228 Conn. 785 | Conn. | 1994

Palmer, J.

This is a landowner’s appeal challenging the validity of the denial of his application for a variance. The plaintiff, William R. Francini, applied to the defendant, the zoning board of appeals of the town of Old Lyme, for a variance from the zoning regulations governing minimum lot area. After a hearing, the board *787denied the plaintiff’s application, and he appealed the board’s decision to the Superior Court pursuant to General Statutes § 8-8 (b).1 The trial court dismissed the plaintiff’s appeal, thus upholding the board’s denial of the variance. Upon the granting of certification by the Appellate Court, we transferred the appeal to this court pursuant to Practice Book § 4023 and General Statutes § 51-199 (c). We affirm the trial court’s judgment.

The plaintiff is the owner of an 8000 square foot vacant lot at 28 Prospect Street, Old Lyme. The lot is located in an R-10 residential zone, where building lots must be a minimum of 10,000 square feet. On April 9,1991, the plaintiff submitted an application to the board seeking a variance from the zoning regulations in order to construct a year round single family dwelling on his lot. Following a hearing on May 21, 1991, the board denied the plaintiff’s application on the grounds that: (1) there are other uses for the property; (2) the claimed hardship is not unique; (3) the plaintiff created the hardship; (4) the plaintiff did not demonstrate a sufficient hardship; and (5) the requested variance would not be within the plan of zoning.

On appeal to the trial court, the plaintiff claimed, inter alia, that: (1) a variance is not required because his plan to build a year round dwelling on the property constitutes a valid nonconforming use; (2) the board improperly determined that the hardship was not unusual or unique; and (3) the denial of the variance amounted to a taking of his property without just com*788pensation in violation of article first, § 11, of the Connecticut constitution.2 The trial court concluded that the plaintiff’s plan to construct a year round dwelling on the property did not constitute a nonconforming use, and upheld the board’s denial of the variance on the ground that the record of the proceedings before the board supported its conclusion that the hardship was not unusual or unique.3 The trial court also concluded that the denial of the application did not constitute a taking under article first, § 11, of the state constitution because the plaintiff had purchased the property at a “minimal price”4 with the knowledge that the town’s zoning regulations prohibited construction of a year round dwelling on the property.

On appeal to this court, the plaintiff claims that the trial court improperly concluded that: (1) the plaintiff’s plan to build a year round dwelling on the property does not constitute a nonconforming use; (2) the plaintiff’s hardship is not unusual or unique; and (3) the board’s denial of the variance did not result in an unconstitutional taking. We disagree.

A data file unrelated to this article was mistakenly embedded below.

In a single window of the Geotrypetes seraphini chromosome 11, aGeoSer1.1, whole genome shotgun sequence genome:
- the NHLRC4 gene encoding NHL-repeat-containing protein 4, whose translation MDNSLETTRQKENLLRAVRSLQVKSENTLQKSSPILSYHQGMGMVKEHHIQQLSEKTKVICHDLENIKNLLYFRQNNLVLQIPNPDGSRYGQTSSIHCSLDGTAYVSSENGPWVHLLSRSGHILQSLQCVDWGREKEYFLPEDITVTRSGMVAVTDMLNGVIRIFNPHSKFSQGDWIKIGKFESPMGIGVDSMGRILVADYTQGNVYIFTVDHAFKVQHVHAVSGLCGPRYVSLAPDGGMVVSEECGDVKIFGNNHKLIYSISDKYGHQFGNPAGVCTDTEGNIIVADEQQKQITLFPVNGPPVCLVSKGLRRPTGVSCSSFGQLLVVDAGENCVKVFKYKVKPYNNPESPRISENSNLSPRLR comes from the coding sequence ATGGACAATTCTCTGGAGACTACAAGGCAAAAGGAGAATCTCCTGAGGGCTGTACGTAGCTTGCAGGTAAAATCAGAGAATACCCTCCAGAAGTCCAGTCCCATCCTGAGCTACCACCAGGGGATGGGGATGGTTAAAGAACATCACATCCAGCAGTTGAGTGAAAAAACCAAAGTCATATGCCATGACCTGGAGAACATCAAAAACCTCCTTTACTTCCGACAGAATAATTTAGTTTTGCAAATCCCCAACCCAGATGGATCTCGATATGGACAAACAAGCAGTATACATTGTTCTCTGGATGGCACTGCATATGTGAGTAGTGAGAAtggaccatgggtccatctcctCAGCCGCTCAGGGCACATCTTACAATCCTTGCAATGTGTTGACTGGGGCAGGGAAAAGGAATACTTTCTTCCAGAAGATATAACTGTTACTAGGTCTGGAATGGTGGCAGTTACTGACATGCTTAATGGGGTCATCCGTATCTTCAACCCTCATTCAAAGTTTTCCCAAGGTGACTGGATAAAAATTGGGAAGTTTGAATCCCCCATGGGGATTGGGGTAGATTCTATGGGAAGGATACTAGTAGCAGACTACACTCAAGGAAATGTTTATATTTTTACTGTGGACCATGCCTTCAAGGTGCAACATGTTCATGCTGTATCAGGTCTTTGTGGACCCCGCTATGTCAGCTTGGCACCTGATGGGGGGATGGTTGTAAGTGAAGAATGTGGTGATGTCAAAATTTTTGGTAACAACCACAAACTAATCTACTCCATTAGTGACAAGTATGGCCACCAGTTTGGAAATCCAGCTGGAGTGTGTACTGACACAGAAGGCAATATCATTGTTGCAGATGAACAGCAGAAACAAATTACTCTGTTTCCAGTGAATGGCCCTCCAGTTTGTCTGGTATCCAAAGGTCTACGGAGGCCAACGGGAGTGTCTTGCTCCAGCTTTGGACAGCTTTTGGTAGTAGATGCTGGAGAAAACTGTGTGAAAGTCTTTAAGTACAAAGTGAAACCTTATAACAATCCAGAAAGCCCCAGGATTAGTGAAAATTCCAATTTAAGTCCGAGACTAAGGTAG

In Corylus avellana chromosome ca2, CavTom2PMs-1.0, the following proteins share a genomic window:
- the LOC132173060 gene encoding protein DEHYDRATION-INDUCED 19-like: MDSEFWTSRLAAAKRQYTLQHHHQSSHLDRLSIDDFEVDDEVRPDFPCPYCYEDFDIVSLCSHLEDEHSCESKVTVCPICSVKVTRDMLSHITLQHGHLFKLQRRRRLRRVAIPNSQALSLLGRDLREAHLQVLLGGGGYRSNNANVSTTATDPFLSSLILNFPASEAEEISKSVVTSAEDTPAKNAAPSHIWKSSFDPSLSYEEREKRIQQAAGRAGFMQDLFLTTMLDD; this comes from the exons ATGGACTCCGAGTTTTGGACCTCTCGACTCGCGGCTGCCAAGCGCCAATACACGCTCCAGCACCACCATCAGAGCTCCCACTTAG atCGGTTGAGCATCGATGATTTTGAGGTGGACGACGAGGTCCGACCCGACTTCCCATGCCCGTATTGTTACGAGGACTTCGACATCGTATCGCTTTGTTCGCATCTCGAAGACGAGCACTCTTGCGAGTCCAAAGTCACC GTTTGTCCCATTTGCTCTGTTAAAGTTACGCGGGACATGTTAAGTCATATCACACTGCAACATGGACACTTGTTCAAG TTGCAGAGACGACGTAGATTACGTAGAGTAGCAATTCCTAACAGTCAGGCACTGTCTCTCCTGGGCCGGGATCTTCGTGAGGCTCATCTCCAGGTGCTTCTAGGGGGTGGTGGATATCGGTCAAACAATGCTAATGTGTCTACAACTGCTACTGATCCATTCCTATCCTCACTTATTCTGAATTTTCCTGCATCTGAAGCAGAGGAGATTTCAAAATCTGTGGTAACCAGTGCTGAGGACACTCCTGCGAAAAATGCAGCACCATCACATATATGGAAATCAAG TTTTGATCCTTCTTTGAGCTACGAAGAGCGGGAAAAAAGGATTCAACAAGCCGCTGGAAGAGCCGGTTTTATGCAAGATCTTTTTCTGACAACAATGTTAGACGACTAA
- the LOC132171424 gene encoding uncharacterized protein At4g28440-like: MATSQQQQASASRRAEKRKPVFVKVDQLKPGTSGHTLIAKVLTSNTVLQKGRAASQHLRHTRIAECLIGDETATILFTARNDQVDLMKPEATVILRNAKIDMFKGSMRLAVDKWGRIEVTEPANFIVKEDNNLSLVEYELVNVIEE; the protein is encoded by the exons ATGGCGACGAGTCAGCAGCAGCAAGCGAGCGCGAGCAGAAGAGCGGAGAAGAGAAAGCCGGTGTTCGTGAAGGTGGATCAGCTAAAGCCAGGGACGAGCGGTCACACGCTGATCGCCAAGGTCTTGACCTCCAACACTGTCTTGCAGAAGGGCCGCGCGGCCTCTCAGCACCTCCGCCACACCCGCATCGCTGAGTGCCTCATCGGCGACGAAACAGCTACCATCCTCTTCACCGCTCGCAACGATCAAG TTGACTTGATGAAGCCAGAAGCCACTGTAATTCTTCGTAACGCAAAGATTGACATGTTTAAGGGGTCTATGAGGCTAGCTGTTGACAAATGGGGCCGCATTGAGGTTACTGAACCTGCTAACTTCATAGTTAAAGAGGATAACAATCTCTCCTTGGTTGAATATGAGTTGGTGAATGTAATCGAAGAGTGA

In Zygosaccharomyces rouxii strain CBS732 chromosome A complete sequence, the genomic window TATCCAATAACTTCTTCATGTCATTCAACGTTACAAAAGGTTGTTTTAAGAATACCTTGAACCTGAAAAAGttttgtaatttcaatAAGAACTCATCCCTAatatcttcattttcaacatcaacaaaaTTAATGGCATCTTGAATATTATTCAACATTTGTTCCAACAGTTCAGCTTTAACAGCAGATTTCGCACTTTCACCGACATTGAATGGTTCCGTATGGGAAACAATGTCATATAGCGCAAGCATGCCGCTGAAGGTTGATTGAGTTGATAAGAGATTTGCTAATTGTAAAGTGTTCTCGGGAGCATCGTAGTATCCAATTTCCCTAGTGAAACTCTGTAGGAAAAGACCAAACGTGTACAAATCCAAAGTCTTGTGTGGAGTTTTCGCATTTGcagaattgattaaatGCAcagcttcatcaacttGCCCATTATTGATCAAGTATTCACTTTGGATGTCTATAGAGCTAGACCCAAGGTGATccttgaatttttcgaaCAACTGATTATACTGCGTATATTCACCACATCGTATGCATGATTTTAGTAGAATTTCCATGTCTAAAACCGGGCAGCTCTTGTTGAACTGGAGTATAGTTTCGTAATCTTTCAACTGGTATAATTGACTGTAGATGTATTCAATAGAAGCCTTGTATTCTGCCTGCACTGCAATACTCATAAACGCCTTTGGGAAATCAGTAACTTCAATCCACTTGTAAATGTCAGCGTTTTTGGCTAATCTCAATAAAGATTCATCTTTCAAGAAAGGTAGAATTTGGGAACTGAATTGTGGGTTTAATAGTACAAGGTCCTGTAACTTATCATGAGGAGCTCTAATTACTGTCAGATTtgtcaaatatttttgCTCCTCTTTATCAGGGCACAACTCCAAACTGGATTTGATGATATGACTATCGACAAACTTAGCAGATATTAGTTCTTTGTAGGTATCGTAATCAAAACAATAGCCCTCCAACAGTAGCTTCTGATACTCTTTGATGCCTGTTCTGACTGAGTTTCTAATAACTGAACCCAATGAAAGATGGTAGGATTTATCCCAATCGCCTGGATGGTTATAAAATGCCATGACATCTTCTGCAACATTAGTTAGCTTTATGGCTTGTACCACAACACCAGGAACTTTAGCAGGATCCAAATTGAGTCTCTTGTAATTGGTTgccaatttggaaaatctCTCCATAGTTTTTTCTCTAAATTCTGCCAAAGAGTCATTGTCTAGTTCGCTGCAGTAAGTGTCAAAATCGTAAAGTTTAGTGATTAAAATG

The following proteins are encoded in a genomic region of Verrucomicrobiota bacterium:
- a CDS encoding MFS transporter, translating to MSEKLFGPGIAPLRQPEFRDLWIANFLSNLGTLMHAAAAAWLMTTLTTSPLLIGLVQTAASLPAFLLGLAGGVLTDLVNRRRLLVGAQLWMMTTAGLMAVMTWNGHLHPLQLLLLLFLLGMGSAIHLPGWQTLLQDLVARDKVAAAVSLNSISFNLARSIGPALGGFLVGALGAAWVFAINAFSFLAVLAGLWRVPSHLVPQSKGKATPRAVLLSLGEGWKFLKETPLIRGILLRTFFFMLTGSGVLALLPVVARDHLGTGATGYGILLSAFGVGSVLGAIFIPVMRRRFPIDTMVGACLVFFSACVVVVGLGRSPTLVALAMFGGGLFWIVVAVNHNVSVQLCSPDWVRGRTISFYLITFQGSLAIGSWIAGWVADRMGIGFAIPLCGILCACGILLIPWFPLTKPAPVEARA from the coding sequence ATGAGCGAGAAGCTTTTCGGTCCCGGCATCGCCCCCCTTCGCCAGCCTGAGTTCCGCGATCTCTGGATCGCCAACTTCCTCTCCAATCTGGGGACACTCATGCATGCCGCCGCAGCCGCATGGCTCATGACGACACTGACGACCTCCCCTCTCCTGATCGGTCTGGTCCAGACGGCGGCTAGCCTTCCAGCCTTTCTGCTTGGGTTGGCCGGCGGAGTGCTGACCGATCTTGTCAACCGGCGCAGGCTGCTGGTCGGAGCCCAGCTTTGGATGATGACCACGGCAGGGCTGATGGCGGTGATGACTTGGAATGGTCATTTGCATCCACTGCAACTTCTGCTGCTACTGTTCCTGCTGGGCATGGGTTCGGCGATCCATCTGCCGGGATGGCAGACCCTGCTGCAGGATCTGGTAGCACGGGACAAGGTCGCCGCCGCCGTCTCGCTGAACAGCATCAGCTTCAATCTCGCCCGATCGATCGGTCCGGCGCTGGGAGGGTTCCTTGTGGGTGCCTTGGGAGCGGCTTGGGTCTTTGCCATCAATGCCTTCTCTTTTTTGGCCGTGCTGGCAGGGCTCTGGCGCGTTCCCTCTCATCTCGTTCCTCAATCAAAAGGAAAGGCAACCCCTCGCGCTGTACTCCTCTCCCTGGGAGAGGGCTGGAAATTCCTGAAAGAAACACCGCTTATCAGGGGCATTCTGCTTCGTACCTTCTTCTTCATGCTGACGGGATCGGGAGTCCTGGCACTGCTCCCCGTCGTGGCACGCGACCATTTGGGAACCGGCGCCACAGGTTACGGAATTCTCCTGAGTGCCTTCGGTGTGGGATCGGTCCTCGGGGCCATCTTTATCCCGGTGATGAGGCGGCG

I

The plaintiff first claims that his plan to construct a year round dwelling on the property constitutes a non*789conforming use, for which a variance is not required, because such a dwelling could have been constructed on the property prior to the enactment of the zoning regulations.5 This claim is without merit.

“A non-conforming use is merely an ‘existing use’ the continuance of which is authorized by the zoning regulations.” Melody v. Zoning Board of Appeals, 158 Conn. 516, 519, 264 A.2d 572 (1969); Pleasant View Farms Development, Inc. v. Zoning Board of Appeals, 218 Conn. 265, 272, 588 A.2d 1372 (1991). Such a use is permitted because its existence predates the adoption of the zoning regulations. Adolphson v. Zoning Board of Appeals, 205 Conn. 703, 710, 535 A.2d 799 (1988). It is well established that “[t]o be a nonconforming use the use must be actual. It is not enough that it be a contemplated use [or] that the property was bought for the particular use. The property must be so utilized as to be irrevocably committed to that use.” (Internal quotation marks omitted.) Lebanon v. Woods, 153 Conn. 182, 197, 215 A.2d 112 (1965); see also Helicopter Associates, Inc. v. Stamford, 201 Conn. 700, 713, 519 A.2d 49 (1986); Corsino v. Grover, 148 Conn. 299, 308, 170 A.2d 267 (1961). The plaintiff bears the burden of proving the existence of a nonconforming use. Pleasant View Farms Development, Inc. v. Zoning Board of Appeals, supra, 218 Conn. 272.

It is conceded that the property has been maintained not as a year round dwelling, but, rather, as a vacant lot. Neither the fact that a year round dwelling might lawfully have been built on the property prior to the enactment of the town’s zoning regulations, nor the fact that the plaintiff may have purchased the lot with the intent to construct a year round home, makes the use of the property nonconforming. Because the use of the property as a year round dwelling was contem*790plated rather than actual, the trial court properly concluded that the plaintiff failed to demonstrate the existence of a nonconforming use.

II

The plaintiff next contends that the trial court improperly upheld the board’s determination that the hardship resulting from the application of the zoning regulations to his property was not unusual or unique. We disagree.